SITTWE, Arakan State—There are no Muslim faithful in most of this crumbling town’s main mosques anymore, no Muslim students at its university.
They’re gone from the market, missing from the port, too terrified to walk on just about any street downtown.
Three-and-a-half months after some of the bloodiest clashes in a generation between Myanmar’s ethnic Arakanese (Rakhine) Buddhists and stateless Muslims known as Rohingya left the western town of Sittwe in flames, nobody is quite sure when—or even if—the Rohingya will be allowed to resume the lives they once lived here.
The conflict has fundamentally altered the demographic landscape of this coastal state capital, giving way to a disturbing policy of government-backed segregation that contrasts starkly with the democratic reforms Burma’s leadership has promised the world since half a century of military rule ended last year.
While the Arakanese can move freely, some 75,000 Rohingya have effectively been confined to a series of rural displaced camps outside Sittwe and a single downtown district they dare not leave for fear of being attacked.
For the town’s Muslim population, it’s a life of exclusion that’s separate, and anything but equal.
“We’re living like prisoners here,” said Thant Sin, a Rohingya shopkeeper who has been holed up since June in the last Rohingya-dominated quarter of central Sittwe that wasn’t burned down.
Too afraid to leave, the 47-year-old cannot work anyway. The blue wooden doors of his shuttered pharmaceutical stall sit abandoned inside the city’s main market—a place only Arakanese are now allowed to enter.
The crisis in western Burma goes back decades and is rooted in a highly controversial dispute over where the region’s Muslim inhabitants are really from. Although many Rohingya have lived in Burma for generations, they are widely denigrated here as foreigners—intruders who came from neighboring Bangladesh to steal scarce land.
The UN estimates their number at 800,000. But the government does not count them as one of the country’s 135 ethnic groups, and so—like Bangladesh—denies them citizenship. Human rights groups say racism also plays a role: Many Rohingya, who speak a distinct Bengali dialect and resemble Muslim Bangladeshis, have darker skin and are heavily discriminated against.
In late May, tensions boiled over after the rape and murder of a Rakhine woman, allegedly by three Rohingya, in a town south of Sittwe. By mid-June, skirmishes between rival mobs carrying swords, spears and iron rods erupted across the region. Conservative estimates put the death toll at around 100 statewide, with 5,000 homes burned along with dozens of mosques and monasteries.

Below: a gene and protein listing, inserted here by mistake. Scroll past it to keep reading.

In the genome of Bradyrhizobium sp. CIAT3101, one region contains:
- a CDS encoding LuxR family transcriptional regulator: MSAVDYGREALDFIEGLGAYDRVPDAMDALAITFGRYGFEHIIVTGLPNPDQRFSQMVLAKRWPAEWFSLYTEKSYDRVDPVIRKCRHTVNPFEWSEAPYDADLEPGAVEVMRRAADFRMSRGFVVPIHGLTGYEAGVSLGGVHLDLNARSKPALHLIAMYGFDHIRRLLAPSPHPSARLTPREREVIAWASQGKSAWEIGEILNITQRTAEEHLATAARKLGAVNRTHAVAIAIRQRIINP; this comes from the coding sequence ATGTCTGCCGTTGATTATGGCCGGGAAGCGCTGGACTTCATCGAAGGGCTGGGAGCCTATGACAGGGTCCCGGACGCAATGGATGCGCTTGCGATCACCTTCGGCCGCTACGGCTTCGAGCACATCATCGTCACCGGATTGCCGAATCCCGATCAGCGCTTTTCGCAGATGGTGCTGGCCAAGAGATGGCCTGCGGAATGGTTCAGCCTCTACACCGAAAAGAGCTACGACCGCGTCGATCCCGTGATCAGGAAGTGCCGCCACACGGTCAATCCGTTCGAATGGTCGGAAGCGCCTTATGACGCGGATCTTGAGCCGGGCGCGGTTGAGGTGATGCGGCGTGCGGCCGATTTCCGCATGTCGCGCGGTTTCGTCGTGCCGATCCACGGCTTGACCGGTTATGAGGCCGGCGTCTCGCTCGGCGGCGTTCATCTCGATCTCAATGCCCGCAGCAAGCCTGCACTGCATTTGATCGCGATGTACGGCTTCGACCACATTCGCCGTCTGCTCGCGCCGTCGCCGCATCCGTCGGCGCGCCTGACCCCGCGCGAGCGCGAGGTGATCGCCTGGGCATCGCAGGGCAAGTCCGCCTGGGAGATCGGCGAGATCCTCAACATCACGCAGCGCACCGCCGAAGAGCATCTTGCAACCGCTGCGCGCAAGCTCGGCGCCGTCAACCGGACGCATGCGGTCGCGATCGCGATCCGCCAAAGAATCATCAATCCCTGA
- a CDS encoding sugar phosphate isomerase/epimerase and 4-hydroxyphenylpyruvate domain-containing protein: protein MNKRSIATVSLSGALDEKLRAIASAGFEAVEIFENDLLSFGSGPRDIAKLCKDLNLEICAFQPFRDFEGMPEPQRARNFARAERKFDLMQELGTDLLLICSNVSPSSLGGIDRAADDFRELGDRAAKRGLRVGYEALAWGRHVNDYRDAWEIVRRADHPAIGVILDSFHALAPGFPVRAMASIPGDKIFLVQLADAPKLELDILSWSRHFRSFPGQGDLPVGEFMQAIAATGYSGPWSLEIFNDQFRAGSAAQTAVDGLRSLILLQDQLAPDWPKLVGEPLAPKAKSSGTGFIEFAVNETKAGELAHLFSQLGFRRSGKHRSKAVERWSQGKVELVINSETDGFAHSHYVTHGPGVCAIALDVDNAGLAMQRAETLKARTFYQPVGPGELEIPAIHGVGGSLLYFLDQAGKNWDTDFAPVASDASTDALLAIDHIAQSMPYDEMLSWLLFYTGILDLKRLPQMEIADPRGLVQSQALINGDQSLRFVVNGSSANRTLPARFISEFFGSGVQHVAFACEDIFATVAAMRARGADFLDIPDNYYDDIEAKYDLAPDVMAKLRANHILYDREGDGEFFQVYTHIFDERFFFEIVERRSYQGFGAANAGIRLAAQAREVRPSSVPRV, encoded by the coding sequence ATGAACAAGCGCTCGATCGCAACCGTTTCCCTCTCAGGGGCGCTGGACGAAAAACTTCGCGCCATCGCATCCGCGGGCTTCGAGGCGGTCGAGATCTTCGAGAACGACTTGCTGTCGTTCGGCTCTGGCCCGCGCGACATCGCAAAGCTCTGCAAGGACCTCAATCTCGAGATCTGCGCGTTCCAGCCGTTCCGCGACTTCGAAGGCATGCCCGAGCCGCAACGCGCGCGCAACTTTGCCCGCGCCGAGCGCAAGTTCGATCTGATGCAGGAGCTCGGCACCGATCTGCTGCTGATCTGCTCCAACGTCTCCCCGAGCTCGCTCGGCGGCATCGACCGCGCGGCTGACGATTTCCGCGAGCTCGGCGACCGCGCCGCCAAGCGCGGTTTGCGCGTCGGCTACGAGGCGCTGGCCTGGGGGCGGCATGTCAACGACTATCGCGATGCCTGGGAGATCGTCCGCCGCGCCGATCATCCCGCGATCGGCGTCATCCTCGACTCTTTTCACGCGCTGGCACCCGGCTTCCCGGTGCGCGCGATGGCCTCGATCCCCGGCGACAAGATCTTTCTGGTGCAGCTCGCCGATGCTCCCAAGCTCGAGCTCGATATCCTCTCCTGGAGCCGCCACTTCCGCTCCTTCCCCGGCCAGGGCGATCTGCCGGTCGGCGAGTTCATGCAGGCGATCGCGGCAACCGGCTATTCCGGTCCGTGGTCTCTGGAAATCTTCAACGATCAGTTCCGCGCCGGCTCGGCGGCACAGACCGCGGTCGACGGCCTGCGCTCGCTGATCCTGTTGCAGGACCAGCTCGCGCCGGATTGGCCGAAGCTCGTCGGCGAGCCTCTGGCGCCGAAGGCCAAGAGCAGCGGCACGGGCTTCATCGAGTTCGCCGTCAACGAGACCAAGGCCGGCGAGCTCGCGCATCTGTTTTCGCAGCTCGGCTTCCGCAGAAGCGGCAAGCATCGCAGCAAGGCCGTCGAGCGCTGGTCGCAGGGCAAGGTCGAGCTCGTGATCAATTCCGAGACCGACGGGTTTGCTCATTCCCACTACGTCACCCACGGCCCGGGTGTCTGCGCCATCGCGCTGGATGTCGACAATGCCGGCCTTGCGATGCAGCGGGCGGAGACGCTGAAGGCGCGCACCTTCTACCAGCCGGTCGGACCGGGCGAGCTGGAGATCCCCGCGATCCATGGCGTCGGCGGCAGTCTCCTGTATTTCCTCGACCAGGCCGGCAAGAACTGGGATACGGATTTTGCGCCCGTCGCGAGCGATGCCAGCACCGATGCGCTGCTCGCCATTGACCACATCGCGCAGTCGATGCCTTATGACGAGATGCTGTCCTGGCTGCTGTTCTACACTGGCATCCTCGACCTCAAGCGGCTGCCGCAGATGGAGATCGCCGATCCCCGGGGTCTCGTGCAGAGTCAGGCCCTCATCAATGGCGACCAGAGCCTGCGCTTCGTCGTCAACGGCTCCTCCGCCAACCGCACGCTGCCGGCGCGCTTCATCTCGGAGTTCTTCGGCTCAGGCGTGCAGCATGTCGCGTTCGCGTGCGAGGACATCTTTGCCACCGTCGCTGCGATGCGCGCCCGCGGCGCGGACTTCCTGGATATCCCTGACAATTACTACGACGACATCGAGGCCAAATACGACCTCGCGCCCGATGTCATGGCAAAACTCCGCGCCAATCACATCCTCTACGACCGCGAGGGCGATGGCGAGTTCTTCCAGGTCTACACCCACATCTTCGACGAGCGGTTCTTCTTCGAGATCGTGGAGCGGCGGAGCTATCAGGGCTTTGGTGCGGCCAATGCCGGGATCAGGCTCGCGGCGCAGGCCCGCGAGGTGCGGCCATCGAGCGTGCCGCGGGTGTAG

Sittwe suffered more damage than most, and today blackened tracts of rubble-strewn land filled with knotted tree stumps are scattered everywhere. The largest tract, called Narzi, once was home to 10,000 Muslims.
Human Rights Watch accused security forces of colluding with Arakanese mobs at the height of the mayhem, opening fire on Rohingya even as they struggled to douse the flames of their burning homes.
Speaking to a delegation of visiting American diplomats earlier this month, Border Affairs Minister Lt-Gen Thein Htay described Sittwe’s new status quo. Drawing his finger across a city map, he said there are now “lines that cannot be crossed” by either side, or else “there will be aggression … there will be disputes.”
“It’s not what we want,” he added with a polite smile. “But this is the reality we face.”
While police and soldiers are protecting mosques and guarding Rohingya in camps, there is much they cannot control. One group of 300 local Buddhist leaders, for example, issued pamphlets urging the Arakanese not to do business with the Rohingya or even talk to them. It is the only way, they say, to avert violence.
Inside Sittwe’s once mixed municipal hospital, a separate ward has been established to serve Muslim patients only—on a recent day, it was filled with just four patients whose families said they could only get there with police escorts.
At the town’s university, only Arakanese now attend. And at the main market, plastic identity cards are needed to enter: pink for shopkeepers, yellow for customers, none for Rohingya.
The crisis has posed one of the most serious challenges yet to Thein Sein’s nascent government, which declared a state of emergency and warned the unrest could threaten the country’s nascent transition toward democracy if it spread.